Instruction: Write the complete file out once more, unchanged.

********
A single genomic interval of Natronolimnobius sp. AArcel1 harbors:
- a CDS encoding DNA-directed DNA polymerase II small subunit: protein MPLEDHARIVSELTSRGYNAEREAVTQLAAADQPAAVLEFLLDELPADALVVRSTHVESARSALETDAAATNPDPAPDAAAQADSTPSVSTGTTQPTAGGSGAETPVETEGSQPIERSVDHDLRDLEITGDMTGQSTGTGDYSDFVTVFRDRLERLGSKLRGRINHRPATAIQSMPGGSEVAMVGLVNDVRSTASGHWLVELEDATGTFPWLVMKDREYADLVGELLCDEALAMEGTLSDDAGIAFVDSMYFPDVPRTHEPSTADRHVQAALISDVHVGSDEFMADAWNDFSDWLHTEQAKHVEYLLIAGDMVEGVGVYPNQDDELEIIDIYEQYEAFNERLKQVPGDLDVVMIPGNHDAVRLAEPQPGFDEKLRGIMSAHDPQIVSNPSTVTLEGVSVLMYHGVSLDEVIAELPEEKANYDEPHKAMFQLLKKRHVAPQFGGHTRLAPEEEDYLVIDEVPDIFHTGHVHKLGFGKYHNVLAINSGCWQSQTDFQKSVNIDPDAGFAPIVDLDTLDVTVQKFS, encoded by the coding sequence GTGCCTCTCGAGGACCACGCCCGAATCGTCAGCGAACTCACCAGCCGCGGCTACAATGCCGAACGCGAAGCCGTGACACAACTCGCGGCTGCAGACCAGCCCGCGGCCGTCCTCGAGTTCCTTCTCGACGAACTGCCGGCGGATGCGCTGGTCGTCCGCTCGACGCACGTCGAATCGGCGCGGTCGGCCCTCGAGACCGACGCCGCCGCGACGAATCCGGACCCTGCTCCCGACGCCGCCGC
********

A single genomic interval of Natronolimnobius sp. AArcel1 harbors:
- a CDS encoding DNA-directed DNA polymerase II small subunit: protein MPLEDHARIVSELTSRGYNAEREAVTQLAAADQPAAVLEFLLDELPADALVVRSTHVESARSALETDAAATNPDPAPDAAAQADSTPSVSTGTTQPTAGGSGAETPVETEGSQPIERSVDHDLRDLEITGDMTGQSTGTGDYSDFVTVFRDRLERLGSKLRGRINHRPATAIQSMPGGSEVAMVGLVNDVRSTASGHWLVELEDATGTFPWLVMKDREYADLVGELLCDEALAMEGTLSDDAGIAFVDSMYFPDVPRTHEPSTADRHVQAALISDVHVGSDEFMADAWNDFSDWLHTEQAKHVEYLLIAGDMVEGVGVYPNQDDELEIIDIYEQYEAFNERLKQVPGDLDVVMIPGNHDAVRLAEPQPGFDEKLRGIMSAHDPQIVSNPSTVTLEGVSVLMYHGVSLDEVIAELPEEKANYDEPHKAMFQLLKKRHVAPQFGGHTRLAPEEEDYLVIDEVPDIFHTGHVHKLGFGKYHNVLAINSGCWQSQTDFQKSVNIDPDAGFAPIVDLDTLDVTVQKFS, encoded by the coding sequence GTGCCTCTCGAGGACCACGCCCGAATCGTCAGCGAACTCACCAGCCGCGGCTACAATGCCGAACGCGAAGCCGTGACACAACTCGCGGCTGCAGACCAGCCCGCGGCCGTCCTCGAGTTCCTTCTCGACGAACTGCCGGCGGATGCGCTGGTCGTCCGCTCGACGCACGTCGAATCGGCGCGGTCGGCCCTCGAGACCGACGCCGCCGCGACGAATCCGGACCCTGCTCCCGACGCCGCCGC